‘American who went missing in Iran in 2007 was on rogue CIA mission’

Kidnapped American Robert Levinson

ex-FBI agent Robert Levinson was not in Iran as a private citizen as has been claimed, but was on an unsanctioned mission at behest of certain CIA analysts to get information about Iranian regime.

An American private investigator who went missing in Iran more than six years ago was working for the CIA at the time, in an unsanctioned rogue operation, The Washington Postrevealed on Thursday.

Retired Federal Bureau of Investigation agent Robert Levinson disappeared during a trip to an Iranian island in the Persian Gulf in March 2007. US officials have said that Levinson made the trip as a private investigator.

According to The Washington Post, CIA officials told Congress and FBI investigators in closed meetings that Levinson did not go to Iran for the CIA. However, the Post cited emails and documents as suggesting that Levinson was in Iran at the behest of CIA analysts who had no authority to direct such an overseas operation.

The investigation into the incident eventually led the CIA to discipline 10 employees involved, including three analysts who were removed from their jobs, the Post reported.

The CIA also took responsibility for the abduction of Levinson, paying his wife a $2.5 million settlement, the Post quoted intelligence officials as saying.

Levinson, who worked for 28 years as an investigator for the FBI and the Drug Enforcement Administration, traveled on March 8, 2007 to Kish Island, a Gulf resort and free trade zone. Friends of Levinson said that, around that time, he had been investigating the counterfeiting of cigarettes, though mainly in Latin America.

On Kish Island, he was scheduled to meet Dawud Salahuddin, formerly known as David Belfield, an American Islamic militant, friends of Levinson say.

In July 1980, during the hostage crisis in which American diplomats in Tehran were held prisoner by Iranian students, Salahuddin allegedly shot dead a former spokesman for the Shah-era Iranian Embassy at his suburban Washington home.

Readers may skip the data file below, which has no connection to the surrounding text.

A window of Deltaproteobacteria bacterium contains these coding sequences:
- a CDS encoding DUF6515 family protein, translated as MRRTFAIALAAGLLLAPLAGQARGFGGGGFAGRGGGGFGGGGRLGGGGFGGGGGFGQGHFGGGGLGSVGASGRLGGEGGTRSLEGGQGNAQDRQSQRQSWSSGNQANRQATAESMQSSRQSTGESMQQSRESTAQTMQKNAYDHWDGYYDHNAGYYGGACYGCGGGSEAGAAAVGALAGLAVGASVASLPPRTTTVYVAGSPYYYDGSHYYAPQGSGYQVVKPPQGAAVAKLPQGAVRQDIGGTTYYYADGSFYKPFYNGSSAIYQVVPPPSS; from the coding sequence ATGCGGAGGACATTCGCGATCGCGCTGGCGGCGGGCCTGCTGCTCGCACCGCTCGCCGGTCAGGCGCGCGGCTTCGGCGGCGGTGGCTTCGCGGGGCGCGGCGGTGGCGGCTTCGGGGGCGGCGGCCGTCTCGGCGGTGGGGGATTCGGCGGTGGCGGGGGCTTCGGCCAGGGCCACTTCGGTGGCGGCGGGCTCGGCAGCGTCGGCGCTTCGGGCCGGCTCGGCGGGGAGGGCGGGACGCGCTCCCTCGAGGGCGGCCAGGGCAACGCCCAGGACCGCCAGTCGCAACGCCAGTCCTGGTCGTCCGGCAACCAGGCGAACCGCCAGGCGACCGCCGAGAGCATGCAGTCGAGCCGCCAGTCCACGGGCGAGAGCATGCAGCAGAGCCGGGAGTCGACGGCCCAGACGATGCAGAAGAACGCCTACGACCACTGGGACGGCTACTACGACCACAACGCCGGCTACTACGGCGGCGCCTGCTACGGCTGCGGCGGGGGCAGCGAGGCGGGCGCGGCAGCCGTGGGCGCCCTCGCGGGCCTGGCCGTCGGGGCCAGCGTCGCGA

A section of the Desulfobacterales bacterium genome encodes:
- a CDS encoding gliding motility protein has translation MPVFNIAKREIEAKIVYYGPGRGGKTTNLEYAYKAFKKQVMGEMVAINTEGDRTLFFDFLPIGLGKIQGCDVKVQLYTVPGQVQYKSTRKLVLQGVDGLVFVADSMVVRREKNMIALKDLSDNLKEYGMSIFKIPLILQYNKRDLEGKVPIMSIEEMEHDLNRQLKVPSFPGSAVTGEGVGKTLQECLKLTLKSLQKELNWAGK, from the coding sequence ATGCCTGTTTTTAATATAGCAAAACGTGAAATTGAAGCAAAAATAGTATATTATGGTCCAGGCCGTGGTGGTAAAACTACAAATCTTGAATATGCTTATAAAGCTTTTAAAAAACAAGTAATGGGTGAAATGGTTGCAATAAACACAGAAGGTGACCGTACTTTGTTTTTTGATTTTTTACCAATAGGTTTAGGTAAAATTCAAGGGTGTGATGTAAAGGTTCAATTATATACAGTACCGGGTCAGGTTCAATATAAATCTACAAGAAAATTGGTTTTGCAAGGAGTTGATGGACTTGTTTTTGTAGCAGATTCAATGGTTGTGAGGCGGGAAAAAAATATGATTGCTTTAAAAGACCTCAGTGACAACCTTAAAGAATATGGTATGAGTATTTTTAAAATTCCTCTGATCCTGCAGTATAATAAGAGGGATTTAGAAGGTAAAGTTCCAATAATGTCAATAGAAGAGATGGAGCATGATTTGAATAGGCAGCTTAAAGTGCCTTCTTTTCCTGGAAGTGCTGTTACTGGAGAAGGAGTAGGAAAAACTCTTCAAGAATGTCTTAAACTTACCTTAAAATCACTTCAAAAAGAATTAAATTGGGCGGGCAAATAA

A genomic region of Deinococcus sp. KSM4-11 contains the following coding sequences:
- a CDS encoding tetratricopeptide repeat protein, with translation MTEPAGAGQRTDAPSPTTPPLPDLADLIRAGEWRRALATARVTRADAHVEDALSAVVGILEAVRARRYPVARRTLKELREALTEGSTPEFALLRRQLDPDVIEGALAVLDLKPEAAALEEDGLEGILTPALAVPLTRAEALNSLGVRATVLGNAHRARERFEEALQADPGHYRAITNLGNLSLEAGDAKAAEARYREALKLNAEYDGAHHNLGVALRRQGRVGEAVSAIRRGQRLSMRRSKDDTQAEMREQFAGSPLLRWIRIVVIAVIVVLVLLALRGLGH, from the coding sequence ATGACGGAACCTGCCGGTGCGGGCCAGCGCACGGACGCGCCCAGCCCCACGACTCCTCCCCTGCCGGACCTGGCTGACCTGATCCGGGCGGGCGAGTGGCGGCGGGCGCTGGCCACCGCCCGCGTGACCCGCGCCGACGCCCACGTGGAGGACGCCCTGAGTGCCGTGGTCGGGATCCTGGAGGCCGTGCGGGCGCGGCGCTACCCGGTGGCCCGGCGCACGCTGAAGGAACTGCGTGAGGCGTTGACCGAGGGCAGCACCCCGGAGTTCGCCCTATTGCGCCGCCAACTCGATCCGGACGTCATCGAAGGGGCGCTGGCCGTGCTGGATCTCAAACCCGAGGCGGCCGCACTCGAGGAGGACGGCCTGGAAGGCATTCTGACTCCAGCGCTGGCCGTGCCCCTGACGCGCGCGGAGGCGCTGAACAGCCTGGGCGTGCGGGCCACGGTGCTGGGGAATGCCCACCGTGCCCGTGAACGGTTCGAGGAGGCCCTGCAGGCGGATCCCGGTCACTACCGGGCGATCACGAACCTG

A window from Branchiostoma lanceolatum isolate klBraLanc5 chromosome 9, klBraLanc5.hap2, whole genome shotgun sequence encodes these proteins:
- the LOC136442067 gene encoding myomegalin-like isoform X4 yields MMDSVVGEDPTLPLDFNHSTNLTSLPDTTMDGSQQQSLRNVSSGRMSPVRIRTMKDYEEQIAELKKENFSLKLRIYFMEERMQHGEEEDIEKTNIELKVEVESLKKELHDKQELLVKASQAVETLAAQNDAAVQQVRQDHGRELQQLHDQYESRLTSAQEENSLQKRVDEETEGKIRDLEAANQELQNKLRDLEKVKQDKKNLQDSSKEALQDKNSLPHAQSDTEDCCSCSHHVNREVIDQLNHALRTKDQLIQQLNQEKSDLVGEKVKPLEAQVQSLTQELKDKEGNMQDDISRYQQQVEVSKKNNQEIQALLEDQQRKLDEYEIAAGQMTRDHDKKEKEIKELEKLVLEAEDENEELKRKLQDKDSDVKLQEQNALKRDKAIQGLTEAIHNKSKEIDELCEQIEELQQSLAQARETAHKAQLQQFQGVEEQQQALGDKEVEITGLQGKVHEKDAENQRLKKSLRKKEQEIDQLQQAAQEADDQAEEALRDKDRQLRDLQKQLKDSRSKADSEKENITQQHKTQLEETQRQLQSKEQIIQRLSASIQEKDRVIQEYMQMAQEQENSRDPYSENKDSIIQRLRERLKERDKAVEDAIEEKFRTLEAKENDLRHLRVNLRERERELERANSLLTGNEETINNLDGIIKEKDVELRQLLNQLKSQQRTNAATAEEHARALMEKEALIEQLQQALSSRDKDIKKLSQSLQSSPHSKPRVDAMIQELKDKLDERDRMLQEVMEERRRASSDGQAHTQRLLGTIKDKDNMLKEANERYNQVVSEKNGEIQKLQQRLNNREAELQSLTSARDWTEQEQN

Salahuddin then fled to Iran, where he spent the following decades pursuing activities ranging from English teaching to fighting with militants in Afghanistan to acting in an award-winning Iranian movie.

Earlier this year, an Iranian lawyer for Levinson’s family told the US-supported broadcasting outlet Radio Free Europe that Levinson did meet with Salahuddin on Kish Island before mysteriously vanishing.

According to the Post, Levinson believed that Salahuddin could provide him with information about the Iranian regime. The US suspected that Iranian security services were responsible for his abduction.

In November 2010, a video surfaced in which Levinson asked for help in winning his freedom but did not say who was holding him or where. The Iranian government has repeatedly said it knows nothing about Levinson’s disappearance or whereabouts.

In a March 2011 statement, Hillary Clinton, then secretary of State, said that Levinson was being held somewhere in South Asia, raising the possibility that he could be in the custody of a militant or criminal group.

Secretary of State John Kerry met with Levinson’s family in March and urged anyone with information about his whereabouts to come forward. The White House said at the time that finding Levinson is “a high priority” for the United States.

According to the Post report, Levinson had gone around the world acting as a spy for the CIA, even though he was supposed to provide academic reports on money laundering only. In a violation of agency rules, he was reimbursed for his expenses while providing information on Iran’s nuclear program, Colombian rebels and former Venezuelan president Hugo Chavez.

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